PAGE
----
Vietnamese Gio: meat pounded to perfection
Gio (Vietnamese sausage) is considered the staple of special occasions (Source: internet)
If rice is
a staple of Vietnamese daily meals, then Gio (Vietnamese sausage) is considered
the staple of special occasions, such as Tet (the Lunar New Year), wedding
parties and ancestors’ death anniversary.
Traditionally, Gio is made from minced lean
pork tightly encased in fresh banana leaves rolled into a cylindrical shape and
boiled. A roll of Gio is then cut into slices about 2 centimetres thick and then cut into smaller
parts before being served.
On the week-long Tet holiday,
the most important celebration on the Vietnamese calendar, almost every family
will stock at least a roll of Gio, along with Banh chung (square sticky rice cakes)
and boiled chicken.
Decades ago, meat was scarce and only
served on special occasions. On ancestor death anniversaries, for instance, the
women of the family would prepare an elaborate set of dishes, among which Xoi (steamed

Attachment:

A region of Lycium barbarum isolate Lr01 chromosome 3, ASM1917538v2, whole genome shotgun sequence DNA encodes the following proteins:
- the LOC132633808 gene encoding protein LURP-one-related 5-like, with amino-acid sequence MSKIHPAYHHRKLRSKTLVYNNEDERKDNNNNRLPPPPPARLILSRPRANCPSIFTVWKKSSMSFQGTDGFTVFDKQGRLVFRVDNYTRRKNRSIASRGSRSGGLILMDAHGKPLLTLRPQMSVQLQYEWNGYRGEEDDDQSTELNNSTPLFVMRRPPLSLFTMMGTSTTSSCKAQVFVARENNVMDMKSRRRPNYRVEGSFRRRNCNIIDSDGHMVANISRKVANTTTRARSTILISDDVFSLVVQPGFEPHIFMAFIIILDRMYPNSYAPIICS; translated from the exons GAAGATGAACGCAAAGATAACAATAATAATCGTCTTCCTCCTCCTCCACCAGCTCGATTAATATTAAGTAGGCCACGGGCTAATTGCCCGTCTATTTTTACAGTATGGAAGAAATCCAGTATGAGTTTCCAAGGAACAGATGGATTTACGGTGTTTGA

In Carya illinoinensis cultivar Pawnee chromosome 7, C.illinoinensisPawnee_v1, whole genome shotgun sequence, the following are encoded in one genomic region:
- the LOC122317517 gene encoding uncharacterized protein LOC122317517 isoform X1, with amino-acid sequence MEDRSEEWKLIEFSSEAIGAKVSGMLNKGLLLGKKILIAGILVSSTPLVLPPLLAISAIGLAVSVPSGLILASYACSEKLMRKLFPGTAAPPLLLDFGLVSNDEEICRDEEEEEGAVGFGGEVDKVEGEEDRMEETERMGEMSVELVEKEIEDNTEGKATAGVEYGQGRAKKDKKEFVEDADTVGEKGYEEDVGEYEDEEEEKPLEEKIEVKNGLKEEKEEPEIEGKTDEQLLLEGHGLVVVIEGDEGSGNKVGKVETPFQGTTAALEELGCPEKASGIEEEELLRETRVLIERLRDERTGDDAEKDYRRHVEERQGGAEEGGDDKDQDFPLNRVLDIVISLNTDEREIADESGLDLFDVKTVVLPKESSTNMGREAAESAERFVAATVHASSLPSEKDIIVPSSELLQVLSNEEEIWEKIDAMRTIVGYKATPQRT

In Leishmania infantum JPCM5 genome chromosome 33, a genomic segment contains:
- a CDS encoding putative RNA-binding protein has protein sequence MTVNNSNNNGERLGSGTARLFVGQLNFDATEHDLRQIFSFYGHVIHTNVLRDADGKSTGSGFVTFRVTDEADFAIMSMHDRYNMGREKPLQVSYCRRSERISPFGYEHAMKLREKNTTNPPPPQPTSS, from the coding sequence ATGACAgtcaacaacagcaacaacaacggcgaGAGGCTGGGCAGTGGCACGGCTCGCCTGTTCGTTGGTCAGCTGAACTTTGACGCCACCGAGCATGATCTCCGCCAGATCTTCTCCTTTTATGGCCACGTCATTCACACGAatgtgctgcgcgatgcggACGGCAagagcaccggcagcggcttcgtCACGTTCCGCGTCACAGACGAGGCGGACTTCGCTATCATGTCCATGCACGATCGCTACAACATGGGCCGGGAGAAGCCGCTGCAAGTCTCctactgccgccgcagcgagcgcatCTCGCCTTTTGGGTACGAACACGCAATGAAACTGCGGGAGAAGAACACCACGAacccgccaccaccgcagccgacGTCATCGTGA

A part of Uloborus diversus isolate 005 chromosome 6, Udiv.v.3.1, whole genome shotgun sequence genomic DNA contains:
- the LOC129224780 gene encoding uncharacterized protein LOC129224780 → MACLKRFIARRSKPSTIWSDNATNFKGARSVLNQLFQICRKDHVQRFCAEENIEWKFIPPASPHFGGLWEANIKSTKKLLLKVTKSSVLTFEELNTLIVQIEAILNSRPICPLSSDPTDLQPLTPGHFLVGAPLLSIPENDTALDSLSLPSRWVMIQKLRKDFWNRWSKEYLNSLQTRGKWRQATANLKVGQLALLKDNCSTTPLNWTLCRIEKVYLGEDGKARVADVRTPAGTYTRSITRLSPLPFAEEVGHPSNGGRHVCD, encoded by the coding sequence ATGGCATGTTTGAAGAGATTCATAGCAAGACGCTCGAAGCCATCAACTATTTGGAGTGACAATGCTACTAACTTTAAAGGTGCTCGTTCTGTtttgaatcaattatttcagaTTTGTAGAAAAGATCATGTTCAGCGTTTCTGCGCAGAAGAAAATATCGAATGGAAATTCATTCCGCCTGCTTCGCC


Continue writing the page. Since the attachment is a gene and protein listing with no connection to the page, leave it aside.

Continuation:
sticky rice), boiled chicken and a plate of neatly-placed Gio slices
were a must.
The best quality Gio can be
traced to Uoc Le, a tranquil village about 30 kilometres from Hanoi’s centre.
There are no official documents about the
genesis of Gio in the village, yet according to 65-year-old native Nguyen Van Mui, head of the
village senior citizens association, Uoc Le people have been making Gio for at
least 100 years.
Currently, more than 90 percent of village
households still make Gio. “As people in our neighbourhood alone can’t consume
such large amounts of Gio, villagers have to migrate to other regions to sell
their products,” said Nguyen Viet Tuong, head of Uoc Le village. “Uoc Le people
are now present all over the country. They return on special occasions only.”
“Doing this job requires hard work. People
have to wake up as early as 3am. The high quality of our Gio is
attributed to several factors. One of them is the meat,” said Le Tien Manh, a
45-year-old Gio maker. “The type used in making Gio must be lean meat, fresh and a bit sticky on its surface.”
Fish sauce and seasoning are added to the
minced meat before the mixture is encased tightly in layers of banana leaves,
which give the Gio a unique taste. The fresh minced meat is well
blended with the tartness and slight bitterness of the fresh banana leaves when
they are boiled.
“It takes about an hour to get the mixture
finely cooked. One can tell if Gio is well-cooked by throwing it
onto a hard surface. If it bounces, the Gio is good,” said Manh.
Other variants of Gio include Cha (a mixture of minced pork
deep fried with pepper or cinnamon ) and Gio bo (beef sausage). They are all
eaten generally with rice, Xoi (steamed sticky rice), Banh cuon (steamed rice
pancakes) or Banh mi (Vietnamese baguette).–VNA